Ubois:
Interesting. I like the transparency and accountability it's going to deliver.

Twidale:
And again, it's something that although it comes from a very liberal perspective, you see a lot of it in the business media now, stories of hotel managers saying, "we empower our junior employee to make a decision. You've got these unhappy customers, do what it takes." And so these hard-nosed, very capitalist businessmen have a very similar notion.

Ubois:
Exception management and devolution of responsibility seem like key things there. But to the extent that the effects of innovation are so far beyond the expectation or scope or control of the innovator, are there other mechanisms of governance that might be employed? How do you hold somebody accountable for something that they cannot possibly foresee? And how do you have some kind of system - IRBs are an attempt at a system of governing innovation.

Twidale:
Yes.

Ubois:
Can we talk about the characteristics of systems that might govern innovation? I wish I could formulate that question more tightly. But it's sort of rather than build from the bottom up responsibility of the innovator, what is the right institutional set of responses when you have a university or a funding agency?

Twidale:
There the model I would use would be a more environmentalist model. So within environmental science you have many cases of introduction of a foreign species into an ecosystem for a very sensible reason that has an ecological negative effect because it has non predators. And then introduce a predator and that eats everything up in sight, so it goes on and on, king toads and all these things in Australia.
The computational equivalent is we release a technology into the ecosystem of the world without more carefully considering it's consequences in advance. The only way we can do that [responsibly] is to introduce it into an ‘island' first. Figure out what's going on. If you trash the island, oh well, you know, you just kill all the stuff on it. And we've done it. It's not - it's kind of sad for the island, but it's better than introducing it onto the mainland.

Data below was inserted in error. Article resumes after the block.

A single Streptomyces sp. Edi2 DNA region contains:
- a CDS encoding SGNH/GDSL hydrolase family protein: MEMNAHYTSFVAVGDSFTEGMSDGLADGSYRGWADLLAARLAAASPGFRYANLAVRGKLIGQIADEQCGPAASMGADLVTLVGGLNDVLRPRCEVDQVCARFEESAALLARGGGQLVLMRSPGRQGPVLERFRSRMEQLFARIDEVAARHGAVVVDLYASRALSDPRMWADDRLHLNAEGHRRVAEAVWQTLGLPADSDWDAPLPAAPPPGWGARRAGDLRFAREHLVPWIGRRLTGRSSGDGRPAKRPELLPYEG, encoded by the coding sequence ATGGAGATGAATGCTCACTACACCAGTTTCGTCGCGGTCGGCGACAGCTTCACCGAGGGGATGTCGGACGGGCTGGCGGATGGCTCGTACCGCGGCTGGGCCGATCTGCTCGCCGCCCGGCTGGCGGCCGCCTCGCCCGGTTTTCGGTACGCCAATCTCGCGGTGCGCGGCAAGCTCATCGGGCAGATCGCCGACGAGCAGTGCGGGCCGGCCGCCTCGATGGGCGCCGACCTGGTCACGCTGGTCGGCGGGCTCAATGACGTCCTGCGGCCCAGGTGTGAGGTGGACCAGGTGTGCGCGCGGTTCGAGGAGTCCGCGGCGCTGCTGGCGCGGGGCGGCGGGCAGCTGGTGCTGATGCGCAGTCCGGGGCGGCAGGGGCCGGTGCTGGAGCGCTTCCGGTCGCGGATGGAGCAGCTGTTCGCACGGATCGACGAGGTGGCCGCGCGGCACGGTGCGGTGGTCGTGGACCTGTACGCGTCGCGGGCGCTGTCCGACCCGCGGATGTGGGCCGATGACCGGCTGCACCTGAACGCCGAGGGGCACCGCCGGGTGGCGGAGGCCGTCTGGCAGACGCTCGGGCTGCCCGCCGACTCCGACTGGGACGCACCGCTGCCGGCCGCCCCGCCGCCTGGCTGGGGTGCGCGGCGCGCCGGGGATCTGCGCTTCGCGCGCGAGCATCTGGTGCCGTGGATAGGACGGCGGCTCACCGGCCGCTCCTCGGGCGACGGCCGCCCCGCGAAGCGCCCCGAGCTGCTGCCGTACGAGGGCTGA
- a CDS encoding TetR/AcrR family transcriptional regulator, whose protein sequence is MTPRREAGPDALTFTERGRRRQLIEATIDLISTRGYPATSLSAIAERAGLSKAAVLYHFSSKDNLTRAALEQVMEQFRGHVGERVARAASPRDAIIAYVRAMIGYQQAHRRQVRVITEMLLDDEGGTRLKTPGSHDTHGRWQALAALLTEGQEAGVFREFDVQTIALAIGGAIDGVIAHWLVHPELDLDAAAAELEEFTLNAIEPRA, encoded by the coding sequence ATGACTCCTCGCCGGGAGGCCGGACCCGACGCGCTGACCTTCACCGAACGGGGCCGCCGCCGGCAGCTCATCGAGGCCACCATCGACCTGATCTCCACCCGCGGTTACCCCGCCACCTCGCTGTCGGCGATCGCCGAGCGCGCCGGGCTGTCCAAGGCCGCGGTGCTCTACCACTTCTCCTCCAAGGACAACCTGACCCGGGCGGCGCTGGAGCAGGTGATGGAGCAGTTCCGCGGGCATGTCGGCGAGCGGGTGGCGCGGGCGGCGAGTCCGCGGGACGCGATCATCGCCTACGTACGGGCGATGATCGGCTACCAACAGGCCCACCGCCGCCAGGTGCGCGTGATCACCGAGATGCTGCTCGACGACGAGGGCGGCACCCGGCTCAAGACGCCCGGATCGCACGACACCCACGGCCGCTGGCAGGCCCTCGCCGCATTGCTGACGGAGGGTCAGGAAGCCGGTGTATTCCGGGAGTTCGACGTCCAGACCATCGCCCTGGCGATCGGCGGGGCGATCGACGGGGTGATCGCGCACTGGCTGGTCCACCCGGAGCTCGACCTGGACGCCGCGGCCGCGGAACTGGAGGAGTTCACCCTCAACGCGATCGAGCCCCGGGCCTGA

Ubois:
So you could have these progressive boundaries around the laboratory? So you have your new bug, it's in the containment laboratory, and it's in the island, and so on….

Twidale:
Yes, so I think it's a concentric circle, because of what I've said, you can't just test it in a typical laboratory. But I think there are pseudo-laboratories where you can test it, and one classic one is a university, where typically, there is far more empowered people in a university than in regular life. So if things screw up, you're probably not going to wreck as many people's lives and end up causing trouble. They are not afraid to complain about it, whereas if it's in a corporate setting, that might be more difficult. We've actually done this a very long time -- the great innovations were happily-tested on and built by graduate students, tested on other graduate students. Is this new fangled thing called email a good thing or not? You know, what about Usenet news? All those things have gone through several rounds of testing before they went mainstream.

Ubois:
That's right.

Twidale:
They are still problematic, but that environment is there and it's still there incubating. We have this problem of loss of privacy in Face Book, but people were losing privacy on UseNet news in the 1980's. So what about the first presidential candidate who has said something embarrassing on Face Book? Well, it won't happen on Face Book, it will happen on Usenet news, because that was somebody who was 20 years old in 1980. So it will happen, but it will happen there and it's a small case, and hopefully we'll sort it out.

Twidale:
So we can set up concentric circles, safety mechanisms to test out some of the larger social consequences before we go live. There is a very strong temptation to go live instantly because of the venture capitalist funding the model of the dot com boom. And that's risky.

Ubois:
Are there other forms of governance that you think would be worth considering? I mean, in a sense is that practice of governance likely to supersede the individual responsibility of an innovator in some way? We talked earlier about some of the ethical things and individual things, but I'm just wondering about this sort of systemic responses to the question of governing innovation, either by funding agencies or by universities or by governments or by parliaments?

Twidale: